"Yet Point Three in our AA Tradition looks like a wide open invitation to anarchy. Seemingly, it contradicts point one. It reads, "Our membership ought to include all who suffer from alcoholism. Hence, we may refuse none who wish to recover. Nor ought AA membership ever depend on money or conformity.
Any two or three alcoholics gathered together for sobriety may call themselves an AA group." This clearly implies that an alcoholic is a member if he says so; that we can't deny him membership; that we can't demand from him a cent; that we can't force our beliefs or practices on him; that he may flout everything we stand for and still be a member.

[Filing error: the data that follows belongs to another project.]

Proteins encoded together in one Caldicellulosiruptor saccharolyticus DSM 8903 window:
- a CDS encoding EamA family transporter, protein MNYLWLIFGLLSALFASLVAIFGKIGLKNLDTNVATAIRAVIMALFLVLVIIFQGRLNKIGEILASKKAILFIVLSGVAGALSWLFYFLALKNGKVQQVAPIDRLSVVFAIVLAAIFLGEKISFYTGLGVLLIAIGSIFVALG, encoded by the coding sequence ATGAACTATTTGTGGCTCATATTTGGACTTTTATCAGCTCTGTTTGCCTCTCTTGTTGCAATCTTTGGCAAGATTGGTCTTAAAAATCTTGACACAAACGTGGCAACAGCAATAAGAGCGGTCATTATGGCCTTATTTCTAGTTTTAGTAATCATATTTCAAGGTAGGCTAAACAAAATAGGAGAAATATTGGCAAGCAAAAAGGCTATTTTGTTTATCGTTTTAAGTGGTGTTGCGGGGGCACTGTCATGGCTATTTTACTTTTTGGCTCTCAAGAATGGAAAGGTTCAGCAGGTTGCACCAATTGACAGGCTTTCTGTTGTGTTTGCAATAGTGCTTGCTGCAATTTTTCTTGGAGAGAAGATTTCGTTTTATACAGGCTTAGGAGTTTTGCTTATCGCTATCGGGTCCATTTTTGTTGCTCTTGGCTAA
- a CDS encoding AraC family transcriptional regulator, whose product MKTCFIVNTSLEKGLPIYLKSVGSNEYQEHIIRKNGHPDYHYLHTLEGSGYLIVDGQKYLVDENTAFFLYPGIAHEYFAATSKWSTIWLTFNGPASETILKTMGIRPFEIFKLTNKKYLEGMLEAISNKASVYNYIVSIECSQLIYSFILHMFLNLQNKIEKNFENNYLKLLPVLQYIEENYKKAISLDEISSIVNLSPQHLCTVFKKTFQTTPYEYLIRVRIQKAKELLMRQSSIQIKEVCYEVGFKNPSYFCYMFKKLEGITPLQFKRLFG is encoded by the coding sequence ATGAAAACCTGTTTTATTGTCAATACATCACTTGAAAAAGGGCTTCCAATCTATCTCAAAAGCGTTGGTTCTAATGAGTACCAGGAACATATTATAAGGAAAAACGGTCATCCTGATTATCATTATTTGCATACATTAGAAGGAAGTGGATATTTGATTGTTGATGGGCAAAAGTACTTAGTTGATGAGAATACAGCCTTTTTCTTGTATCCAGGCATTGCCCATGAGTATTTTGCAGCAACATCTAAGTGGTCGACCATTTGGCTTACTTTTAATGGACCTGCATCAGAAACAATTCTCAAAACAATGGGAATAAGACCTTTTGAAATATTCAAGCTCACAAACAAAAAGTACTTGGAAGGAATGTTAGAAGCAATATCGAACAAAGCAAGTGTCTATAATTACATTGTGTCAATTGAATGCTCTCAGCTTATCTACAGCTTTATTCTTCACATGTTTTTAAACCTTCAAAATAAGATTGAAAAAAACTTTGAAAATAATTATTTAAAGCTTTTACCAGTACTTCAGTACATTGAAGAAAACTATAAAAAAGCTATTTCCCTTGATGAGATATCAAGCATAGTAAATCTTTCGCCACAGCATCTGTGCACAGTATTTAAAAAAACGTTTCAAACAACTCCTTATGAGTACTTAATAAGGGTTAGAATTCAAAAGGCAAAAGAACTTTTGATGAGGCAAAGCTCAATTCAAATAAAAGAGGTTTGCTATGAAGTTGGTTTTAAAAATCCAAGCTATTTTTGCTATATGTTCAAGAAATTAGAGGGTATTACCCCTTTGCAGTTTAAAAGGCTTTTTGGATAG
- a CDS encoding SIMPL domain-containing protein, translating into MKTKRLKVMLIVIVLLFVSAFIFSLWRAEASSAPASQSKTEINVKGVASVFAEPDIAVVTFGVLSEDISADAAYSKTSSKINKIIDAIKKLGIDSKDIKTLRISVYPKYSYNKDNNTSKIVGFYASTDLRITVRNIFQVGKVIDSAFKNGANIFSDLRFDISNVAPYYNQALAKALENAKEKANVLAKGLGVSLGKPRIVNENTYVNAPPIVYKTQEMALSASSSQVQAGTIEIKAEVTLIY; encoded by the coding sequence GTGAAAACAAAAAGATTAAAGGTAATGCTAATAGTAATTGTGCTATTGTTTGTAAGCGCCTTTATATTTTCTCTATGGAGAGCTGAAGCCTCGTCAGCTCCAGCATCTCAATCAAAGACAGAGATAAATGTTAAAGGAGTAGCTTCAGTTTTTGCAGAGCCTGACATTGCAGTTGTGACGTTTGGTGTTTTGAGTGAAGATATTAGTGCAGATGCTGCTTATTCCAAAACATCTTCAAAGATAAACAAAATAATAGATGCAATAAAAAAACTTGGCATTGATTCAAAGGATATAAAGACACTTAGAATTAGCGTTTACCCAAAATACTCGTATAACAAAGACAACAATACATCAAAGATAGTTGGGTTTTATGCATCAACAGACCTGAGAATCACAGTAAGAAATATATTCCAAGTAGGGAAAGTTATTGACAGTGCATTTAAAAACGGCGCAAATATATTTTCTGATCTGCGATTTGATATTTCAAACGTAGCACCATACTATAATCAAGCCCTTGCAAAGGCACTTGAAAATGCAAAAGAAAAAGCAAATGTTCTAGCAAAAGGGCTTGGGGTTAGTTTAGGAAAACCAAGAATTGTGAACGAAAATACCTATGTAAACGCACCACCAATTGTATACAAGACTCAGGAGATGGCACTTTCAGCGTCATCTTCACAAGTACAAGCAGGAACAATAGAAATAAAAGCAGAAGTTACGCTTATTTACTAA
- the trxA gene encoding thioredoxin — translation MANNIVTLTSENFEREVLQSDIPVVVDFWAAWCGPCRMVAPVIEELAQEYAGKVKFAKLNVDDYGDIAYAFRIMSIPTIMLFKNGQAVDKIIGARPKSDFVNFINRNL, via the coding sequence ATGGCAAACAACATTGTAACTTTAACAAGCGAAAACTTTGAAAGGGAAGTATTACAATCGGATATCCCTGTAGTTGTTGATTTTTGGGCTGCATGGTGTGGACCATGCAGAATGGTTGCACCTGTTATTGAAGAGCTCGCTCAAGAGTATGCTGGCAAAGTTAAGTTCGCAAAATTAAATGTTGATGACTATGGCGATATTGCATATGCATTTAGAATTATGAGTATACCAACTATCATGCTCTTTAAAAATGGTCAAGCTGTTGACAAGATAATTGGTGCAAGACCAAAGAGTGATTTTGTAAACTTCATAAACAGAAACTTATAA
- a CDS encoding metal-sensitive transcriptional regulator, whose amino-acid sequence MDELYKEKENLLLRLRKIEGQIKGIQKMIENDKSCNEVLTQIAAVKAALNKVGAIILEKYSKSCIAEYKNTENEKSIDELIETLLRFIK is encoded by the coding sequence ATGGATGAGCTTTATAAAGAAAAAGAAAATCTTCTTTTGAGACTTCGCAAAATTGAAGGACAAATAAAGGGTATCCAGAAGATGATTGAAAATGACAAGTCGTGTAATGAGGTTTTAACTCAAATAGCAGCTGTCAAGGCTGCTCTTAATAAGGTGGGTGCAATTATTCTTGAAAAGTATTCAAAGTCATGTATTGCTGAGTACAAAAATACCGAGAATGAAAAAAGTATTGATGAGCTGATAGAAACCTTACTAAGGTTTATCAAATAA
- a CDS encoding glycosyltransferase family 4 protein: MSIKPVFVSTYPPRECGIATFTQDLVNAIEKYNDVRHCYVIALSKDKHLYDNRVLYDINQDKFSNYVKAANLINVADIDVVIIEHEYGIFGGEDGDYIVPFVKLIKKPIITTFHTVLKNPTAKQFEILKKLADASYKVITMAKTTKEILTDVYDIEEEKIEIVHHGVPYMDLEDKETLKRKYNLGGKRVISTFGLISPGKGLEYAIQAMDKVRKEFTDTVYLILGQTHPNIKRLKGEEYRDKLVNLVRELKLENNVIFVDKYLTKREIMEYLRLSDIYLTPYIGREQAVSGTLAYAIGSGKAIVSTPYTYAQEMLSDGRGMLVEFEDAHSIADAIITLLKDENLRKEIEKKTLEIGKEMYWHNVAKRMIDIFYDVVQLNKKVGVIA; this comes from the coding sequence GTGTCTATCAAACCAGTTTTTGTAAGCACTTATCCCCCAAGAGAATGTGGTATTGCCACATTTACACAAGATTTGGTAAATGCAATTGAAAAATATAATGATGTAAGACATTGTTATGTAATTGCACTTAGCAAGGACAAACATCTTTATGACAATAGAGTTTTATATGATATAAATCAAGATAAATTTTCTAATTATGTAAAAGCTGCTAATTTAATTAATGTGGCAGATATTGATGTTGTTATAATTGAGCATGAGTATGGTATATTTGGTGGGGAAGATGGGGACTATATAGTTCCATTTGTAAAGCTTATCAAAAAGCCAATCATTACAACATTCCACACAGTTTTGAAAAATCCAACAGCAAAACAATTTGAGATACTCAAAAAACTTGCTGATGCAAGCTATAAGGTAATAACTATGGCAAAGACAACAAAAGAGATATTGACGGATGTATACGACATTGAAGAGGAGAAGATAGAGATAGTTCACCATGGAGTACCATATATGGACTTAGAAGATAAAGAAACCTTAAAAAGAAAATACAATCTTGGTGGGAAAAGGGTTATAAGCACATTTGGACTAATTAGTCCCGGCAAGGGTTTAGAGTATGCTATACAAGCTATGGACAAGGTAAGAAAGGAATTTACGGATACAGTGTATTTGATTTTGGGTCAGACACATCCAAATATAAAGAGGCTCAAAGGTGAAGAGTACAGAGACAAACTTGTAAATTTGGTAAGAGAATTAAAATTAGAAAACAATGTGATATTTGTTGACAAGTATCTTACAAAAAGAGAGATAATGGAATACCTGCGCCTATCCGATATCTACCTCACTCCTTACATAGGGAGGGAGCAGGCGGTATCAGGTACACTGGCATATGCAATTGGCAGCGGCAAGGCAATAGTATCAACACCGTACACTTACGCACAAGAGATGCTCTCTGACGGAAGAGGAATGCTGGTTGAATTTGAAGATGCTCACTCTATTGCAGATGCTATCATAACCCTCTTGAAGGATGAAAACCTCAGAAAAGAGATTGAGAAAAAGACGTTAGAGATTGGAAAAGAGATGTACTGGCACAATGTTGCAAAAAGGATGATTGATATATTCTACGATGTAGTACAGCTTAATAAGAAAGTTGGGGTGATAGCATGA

In fact, our Tradition carries the principle of independence to such a fantastic length that, so long as there is the slightest interest in sobriety, the most unmoral, the most antisocial, the most critical alcoholic may gather about him a few kindred spirits and announce to us that a new Alcoholics Anonymous group has been formed. Anti-God, anti-medicine, anti-our recovery program, even anti-each other – these rampant individuals are still an AA group if they think so!"
(Language of the Heart, pp 32-33. © The AA Grapevine, Inc.)